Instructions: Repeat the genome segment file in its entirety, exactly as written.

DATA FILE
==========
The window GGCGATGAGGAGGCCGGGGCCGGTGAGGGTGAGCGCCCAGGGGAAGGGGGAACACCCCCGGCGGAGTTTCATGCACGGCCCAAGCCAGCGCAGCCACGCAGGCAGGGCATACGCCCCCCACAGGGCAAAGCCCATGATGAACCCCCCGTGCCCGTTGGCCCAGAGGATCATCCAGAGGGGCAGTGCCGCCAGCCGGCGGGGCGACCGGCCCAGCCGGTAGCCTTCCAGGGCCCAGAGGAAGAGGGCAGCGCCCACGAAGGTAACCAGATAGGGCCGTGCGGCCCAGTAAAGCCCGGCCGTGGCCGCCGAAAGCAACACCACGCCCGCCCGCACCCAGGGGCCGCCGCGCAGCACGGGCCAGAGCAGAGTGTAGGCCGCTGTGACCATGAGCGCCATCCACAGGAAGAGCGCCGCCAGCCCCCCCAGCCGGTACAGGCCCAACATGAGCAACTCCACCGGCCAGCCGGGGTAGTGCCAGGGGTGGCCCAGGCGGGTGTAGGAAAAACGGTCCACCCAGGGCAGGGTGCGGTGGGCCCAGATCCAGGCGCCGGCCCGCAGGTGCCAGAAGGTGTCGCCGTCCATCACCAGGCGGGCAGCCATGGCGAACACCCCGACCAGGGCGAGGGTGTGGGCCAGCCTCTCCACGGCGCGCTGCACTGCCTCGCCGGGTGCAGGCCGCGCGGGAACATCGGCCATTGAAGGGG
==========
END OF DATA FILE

The window GGCGATGAGGAGGCCGGGGCCGGTGAGGGTGAGCGCCCAGGGGAAGGGGGAACACCCCCGGCGGAGTTTCATGCACGGCCCAAGCCAGCGCAGCCACGCAGGCAGGGCATACGCCCCCCACAGGGCAAAGCCCATGATGAACCCCCCGTGCCCGTTGGCCCAGAGGATCATCCAGAGGGGCAGTGCCGCCAGCCGGCGGGGCGACCGGCCCAGCCGGTAGCCTTCCAGGGCCCAGAGGAAGAGGGCAGCGCCCACGAAGGTAACCAGATAGGGCCGTGCGGCCCAGTAAAGCCCGGCCGTGGCCGCCGAAAGCAACACCACGCCCGCCCGCACCCAGGGGCCGCCGCGCAGCACGGGCCAGAGCAGAGTGTAGGCCGCTGTGACCATGAGCGCCATCCACAGGAAGAGCGCCGCCAGCCCCCCCAGCCGGTACAGGCCCAACATGAGCAACTCCACCGGCCAGCCGGGGTAGTGCCAGGGGTGGCCCAGGCGGGTGTAGGAAAAACGGTCCACCCAGGGCAGGGTGCGGTGGGCCCAGATCCAGGCGCCGGCCCGCAGGTGCCAGAAGGTGTCGCCGTCCATCACCAGGCGGGCAGCCATGGCGAACACCCCGACCAGGGCGAGGGTGTGGGCCAGCCTCTCCACGGCGCGCTGCACTGCCTCGCCGGGTGCAGGCCGCGCGGGAACATCGGCCATTGAAGGGG